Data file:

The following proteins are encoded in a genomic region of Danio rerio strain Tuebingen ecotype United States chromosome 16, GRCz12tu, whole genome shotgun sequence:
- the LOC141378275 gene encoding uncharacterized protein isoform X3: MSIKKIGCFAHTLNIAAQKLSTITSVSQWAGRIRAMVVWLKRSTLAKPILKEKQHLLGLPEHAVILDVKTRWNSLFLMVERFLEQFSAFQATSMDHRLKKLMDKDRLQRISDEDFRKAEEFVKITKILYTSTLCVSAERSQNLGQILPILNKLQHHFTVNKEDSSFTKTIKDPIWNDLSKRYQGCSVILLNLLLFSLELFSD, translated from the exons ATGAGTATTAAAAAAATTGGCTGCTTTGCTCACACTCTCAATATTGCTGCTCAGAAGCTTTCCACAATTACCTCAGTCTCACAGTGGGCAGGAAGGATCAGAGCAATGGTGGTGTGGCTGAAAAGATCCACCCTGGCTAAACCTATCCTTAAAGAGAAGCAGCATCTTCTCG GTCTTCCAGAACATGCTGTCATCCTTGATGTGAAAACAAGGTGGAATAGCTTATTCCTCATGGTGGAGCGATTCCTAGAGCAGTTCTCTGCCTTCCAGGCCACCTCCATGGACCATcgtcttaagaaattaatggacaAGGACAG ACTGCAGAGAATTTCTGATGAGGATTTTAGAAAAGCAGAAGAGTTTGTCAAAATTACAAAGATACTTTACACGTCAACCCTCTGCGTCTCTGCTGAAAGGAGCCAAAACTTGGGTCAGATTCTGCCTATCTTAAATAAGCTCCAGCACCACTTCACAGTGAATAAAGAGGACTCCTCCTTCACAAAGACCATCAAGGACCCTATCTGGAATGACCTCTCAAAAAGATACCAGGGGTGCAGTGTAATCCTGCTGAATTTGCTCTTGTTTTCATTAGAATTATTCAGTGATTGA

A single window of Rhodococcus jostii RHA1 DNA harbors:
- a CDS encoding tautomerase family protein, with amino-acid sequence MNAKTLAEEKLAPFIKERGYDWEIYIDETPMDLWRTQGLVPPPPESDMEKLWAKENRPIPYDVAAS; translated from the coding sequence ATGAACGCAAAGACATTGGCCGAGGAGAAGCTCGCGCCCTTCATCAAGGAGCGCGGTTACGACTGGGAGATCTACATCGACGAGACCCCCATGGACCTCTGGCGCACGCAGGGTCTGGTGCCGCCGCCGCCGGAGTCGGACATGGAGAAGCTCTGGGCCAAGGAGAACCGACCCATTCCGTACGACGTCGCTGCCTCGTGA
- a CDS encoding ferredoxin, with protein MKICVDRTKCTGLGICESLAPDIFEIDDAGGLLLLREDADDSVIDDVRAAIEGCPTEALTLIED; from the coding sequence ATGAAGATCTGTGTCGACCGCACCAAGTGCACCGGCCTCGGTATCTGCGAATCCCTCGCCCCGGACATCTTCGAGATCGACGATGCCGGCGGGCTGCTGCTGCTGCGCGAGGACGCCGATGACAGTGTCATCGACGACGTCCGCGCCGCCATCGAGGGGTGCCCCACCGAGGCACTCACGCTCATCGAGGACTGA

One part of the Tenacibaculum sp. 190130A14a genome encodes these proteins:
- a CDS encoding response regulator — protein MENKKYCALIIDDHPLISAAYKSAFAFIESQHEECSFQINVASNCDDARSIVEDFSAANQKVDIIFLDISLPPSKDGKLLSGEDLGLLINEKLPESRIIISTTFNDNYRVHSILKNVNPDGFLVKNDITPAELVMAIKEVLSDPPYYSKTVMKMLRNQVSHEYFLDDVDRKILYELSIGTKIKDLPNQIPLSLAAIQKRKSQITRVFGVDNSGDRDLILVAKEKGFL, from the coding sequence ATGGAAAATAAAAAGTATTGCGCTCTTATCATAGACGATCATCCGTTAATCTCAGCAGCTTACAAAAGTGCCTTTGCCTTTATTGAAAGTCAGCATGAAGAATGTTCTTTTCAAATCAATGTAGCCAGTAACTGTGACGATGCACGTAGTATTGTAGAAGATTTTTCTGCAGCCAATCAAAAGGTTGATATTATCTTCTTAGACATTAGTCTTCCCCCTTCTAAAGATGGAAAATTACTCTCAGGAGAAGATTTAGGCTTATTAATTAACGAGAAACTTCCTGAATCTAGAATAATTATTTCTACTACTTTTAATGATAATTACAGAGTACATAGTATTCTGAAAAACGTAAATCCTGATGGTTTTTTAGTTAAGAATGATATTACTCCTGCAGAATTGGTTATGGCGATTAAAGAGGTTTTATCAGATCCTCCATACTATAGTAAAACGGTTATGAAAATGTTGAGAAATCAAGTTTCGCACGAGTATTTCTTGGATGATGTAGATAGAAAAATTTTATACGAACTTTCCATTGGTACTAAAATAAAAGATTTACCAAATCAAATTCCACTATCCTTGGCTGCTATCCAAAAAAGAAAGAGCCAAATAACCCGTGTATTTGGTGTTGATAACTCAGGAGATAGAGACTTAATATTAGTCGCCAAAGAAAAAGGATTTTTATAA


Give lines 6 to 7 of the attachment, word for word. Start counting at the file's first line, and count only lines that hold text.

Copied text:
One part of the Tenacibaculum sp. 190130A14a genome encodes these proteins:
- a CDS encoding response regulator — protein MENKKYCALIIDDHPLISAAYKSAFAFIESQHEECSFQINVASNCDDARSIVEDFSAANQKVDIIFLDISLPPSKDGKLLSGEDLGLLINEKLPESRIIISTTFNDNYRVHSILKNVNPDGFLVKNDITPAELVMAIKEVLSDPPYYSKTVMKMLRNQVSHEYFLDDVDRKILYELSIGTKIKDLPNQIPLSLAAIQKRKSQITRVFGVDNSGDRDLILVAKEKGFL, from the coding sequence ATGGAAAATAAAAAGTATTGCGCTCTTATCATAGACGATCATCCGTTAATCTCAGCAGCTTACAAAAGTGCCTTTGCCTTTATTGAAAGTCAGCATGAAGAATGTTCTTTTCAAATCAATGTAGCCAGTAACTGTGACGATGCACGTAGTATTGTAGAAGATTTTTCTGCAGCCAATCAAAAGGTTGATATTATCTTCTTAGACATTAGTCTTCCCCCTTCTAAAGATGGAAAATTACTCTCAGGAGAAGATTTAGGCTTATTAATTAACGAGAAACTTCCTGAATCTAGAATAATTATTTCTACTACTTTTAATGATAATTACAGAGTACATAGTATTCTGAAAAACGTAAATCCTGATGGTTTTTTAGTTAAGAATGATATTACTCCTGCAGAATTGGTTATGGCGATTAAAGAGGTTTTATCAGATCCTCCATACTATAGTAAAACGGTTATGAAAATGTTGAGAAATCAAGTTTCGCACGAGTATTTCTTGGATGATGTAGATAGAAAAATTTTATACGAACTTTCCATTGGTACTAAAATAAAAGATTTACCAAATCAAATTCCACTATCCTTGGCTGCTATCCAAAAAAGAAAGAGCCAAATAACCCGTGTATTTGGTGTTGATAACTCAGGAGATAGAGACTTAATATTAGTCGCCAAAGAAAAAGGATTTTTATAA